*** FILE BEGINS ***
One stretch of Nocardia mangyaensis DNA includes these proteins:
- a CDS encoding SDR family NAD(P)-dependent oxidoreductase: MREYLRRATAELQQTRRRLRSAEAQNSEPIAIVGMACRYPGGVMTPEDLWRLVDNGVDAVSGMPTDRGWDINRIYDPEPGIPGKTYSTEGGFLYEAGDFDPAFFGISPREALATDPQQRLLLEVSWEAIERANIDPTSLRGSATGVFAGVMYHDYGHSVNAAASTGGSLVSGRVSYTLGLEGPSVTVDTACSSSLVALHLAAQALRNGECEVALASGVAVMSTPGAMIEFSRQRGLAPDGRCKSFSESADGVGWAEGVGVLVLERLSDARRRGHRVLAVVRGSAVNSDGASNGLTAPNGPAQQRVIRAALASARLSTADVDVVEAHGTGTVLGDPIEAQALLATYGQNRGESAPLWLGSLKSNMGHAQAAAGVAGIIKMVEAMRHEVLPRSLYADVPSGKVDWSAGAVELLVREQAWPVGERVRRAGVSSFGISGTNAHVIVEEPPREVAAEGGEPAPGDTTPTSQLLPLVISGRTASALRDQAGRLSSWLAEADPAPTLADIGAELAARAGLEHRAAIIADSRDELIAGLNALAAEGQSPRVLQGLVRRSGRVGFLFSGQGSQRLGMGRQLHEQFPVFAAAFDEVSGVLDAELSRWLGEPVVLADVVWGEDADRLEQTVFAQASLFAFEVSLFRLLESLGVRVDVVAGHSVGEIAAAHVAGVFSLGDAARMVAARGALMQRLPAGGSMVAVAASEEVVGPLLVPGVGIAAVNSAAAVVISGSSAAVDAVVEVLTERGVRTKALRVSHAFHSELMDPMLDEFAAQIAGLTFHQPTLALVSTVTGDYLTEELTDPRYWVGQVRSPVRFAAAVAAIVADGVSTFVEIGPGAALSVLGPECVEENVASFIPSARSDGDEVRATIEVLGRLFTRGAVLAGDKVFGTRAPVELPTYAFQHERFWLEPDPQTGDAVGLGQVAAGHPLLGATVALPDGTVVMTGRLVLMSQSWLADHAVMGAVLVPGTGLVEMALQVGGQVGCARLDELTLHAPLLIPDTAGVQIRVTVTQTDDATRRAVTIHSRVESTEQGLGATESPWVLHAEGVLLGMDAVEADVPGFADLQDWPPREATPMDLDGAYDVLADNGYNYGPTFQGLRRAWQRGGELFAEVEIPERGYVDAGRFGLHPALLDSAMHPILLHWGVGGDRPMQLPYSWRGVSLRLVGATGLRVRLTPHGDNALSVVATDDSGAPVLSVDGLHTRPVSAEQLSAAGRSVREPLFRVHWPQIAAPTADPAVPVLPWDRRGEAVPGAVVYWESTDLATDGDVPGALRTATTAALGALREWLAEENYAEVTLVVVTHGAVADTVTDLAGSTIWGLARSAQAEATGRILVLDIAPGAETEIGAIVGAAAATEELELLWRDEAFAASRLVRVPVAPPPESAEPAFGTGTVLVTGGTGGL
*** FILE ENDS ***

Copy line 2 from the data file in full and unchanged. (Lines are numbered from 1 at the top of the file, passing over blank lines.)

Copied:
- a CDS encoding SDR family NAD(P)-dependent oxidoreductase: MREYLRRATAELQQTRRRLRSAEAQNSEPIAIVGMACRYPGGVMTPEDLWRLVDNGVDAVSGMPTDRGWDINRIYDPEPGIPGKTYSTEGGFLYEAGDFDPAFFGISPREALATDPQQRLLLEVSWEAIERANIDPTSLRGSATGVFAGVMYHDYGHSVNAAASTGGSLVSGRVSYTLGLEGPSVTVDTACSSSLVALHLAAQALRNGECEVALASGVAVMSTPGAMIEFSRQRGLAPDGRCKSFSESADGVGWAEGVGVLVLERLSDARRRGHRVLAVVRGSAVNSDGASNGLTAPNGPAQQRVIRAALASARLSTADVDVVEAHGTGTVLGDPIEAQALLATYGQNRGESAPLWLGSLKSNMGHAQAAAGVAGIIKMVEAMRHEVLPRSLYADVPSGKVDWSAGAVELLVREQAWPVGERVRRAGVSSFGISGTNAHVIVEEPPREVAAEGGEPAPGDTTPTSQLLPLVISGRTASALRDQAGRLSSWLAEADPAPTLADIGAELAARAGLEHRAAIIADSRDELIAGLNALAAEGQSPRVLQGLVRRSGRVGFLFSGQGSQRLGMGRQLHEQFPVFAAAFDEVSGVLDAELSRWLGEPVVLADVVWGEDADRLEQTVFAQASLFAFEVSLFRLLESLGVRVDVVAGHSVGEIAAAHVAGVFSLGDAARMVAARGALMQRLPAGGSMVAVAASEEVVGPLLVPGVGIAAVNSAAAVVISGSSAAVDAVVEVLTERGVRTKALRVSHAFHSELMDPMLDEFAAQIAGLTFHQPTLALVSTVTGDYLTEELTDPRYWVGQVRSPVRFAAAVAAIVADGVSTFVEIGPGAALSVLGPECVEENVASFIPSARSDGDEVRATIEVLGRLFTRGAVLAGDKVFGTRAPVELPTYAFQHERFWLEPDPQTGDAVGLGQVAAGHPLLGATVALPDGTVVMTGRLVLMSQSWLADHAVMGAVLVPGTGLVEMALQVGGQVGCARLDELTLHAPLLIPDTAGVQIRVTVTQTDDATRRAVTIHSRVESTEQGLGATESPWVLHAEGVLLGMDAVEADVPGFADLQDWPPREATPMDLDGAYDVLADNGYNYGPTFQGLRRAWQRGGELFAEVEIPERGYVDAGRFGLHPALLDSAMHPILLHWGVGGDRPMQLPYSWRGVSLRLVGATGLRVRLTPHGDNALSVVATDDSGAPVLSVDGLHTRPVSAEQLSAAGRSVREPLFRVHWPQIAAPTADPAVPVLPWDRRGEAVPGAVVYWESTDLATDGDVPGALRTATTAALGALREWLAEENYAEVTLVVVTHGAVADTVTDLAGSTIWGLARSAQAEATGRILVLDIAPGAETEIGAIVGAAAATEELELLWRDEAFAASRLVRVPVAPPPESAEPAFGTGTVLVTGGTGGL